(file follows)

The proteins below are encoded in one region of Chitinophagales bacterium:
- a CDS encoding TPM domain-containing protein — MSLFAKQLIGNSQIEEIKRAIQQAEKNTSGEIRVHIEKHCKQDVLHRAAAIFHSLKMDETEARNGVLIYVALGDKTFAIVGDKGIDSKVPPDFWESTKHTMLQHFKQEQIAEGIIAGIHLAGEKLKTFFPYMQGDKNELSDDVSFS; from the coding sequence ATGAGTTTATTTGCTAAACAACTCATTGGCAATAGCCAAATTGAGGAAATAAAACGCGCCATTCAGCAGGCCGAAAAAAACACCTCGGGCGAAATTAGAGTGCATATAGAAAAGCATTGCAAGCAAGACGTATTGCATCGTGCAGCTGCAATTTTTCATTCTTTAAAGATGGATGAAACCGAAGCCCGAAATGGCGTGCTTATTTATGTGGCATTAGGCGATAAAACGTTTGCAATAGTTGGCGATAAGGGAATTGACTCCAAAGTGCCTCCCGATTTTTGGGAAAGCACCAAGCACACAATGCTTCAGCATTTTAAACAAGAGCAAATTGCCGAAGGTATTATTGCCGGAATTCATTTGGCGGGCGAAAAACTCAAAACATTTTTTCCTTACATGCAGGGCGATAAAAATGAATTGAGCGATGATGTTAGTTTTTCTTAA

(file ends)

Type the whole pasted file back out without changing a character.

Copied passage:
The proteins below are encoded in one region of Chitinophagales bacterium:
- a CDS encoding TPM domain-containing protein — MSLFAKQLIGNSQIEEIKRAIQQAEKNTSGEIRVHIEKHCKQDVLHRAAAIFHSLKMDETEARNGVLIYVALGDKTFAIVGDKGIDSKVPPDFWESTKHTMLQHFKQEQIAEGIIAGIHLAGEKLKTFFPYMQGDKNELSDDVSFS; from the coding sequence ATGAGTTTATTTGCTAAACAACTCATTGGCAATAGCCAAATTGAGGAAATAAAACGCGCCATTCAGCAGGCCGAAAAAAACACCTCGGGCGAAATTAGAGTGCATATAGAAAAGCATTGCAAGCAAGACGTATTGCATCGTGCAGCTGCAATTTTTCATTCTTTAAAGATGGATGAAACCGAAGCCCGAAATGGCGTGCTTATTTATGTGGCATTAGGCGATAAAACGTTTGCAATAGTTGGCGATAAGGGAATTGACTCCAAAGTGCCTCCCGATTTTTGGGAAAGCACCAAGCACACAATGCTTCAGCATTTTAAACAAGAGCAAATTGCCGAAGGTATTATTGCCGGAATTCATTTGGCGGGCGAAAAACTCAAAACATTTTTTCCTTACATGCAGGGCGATAAAAATGAATTGAGCGATGATGTTAGTTTTTCTTAA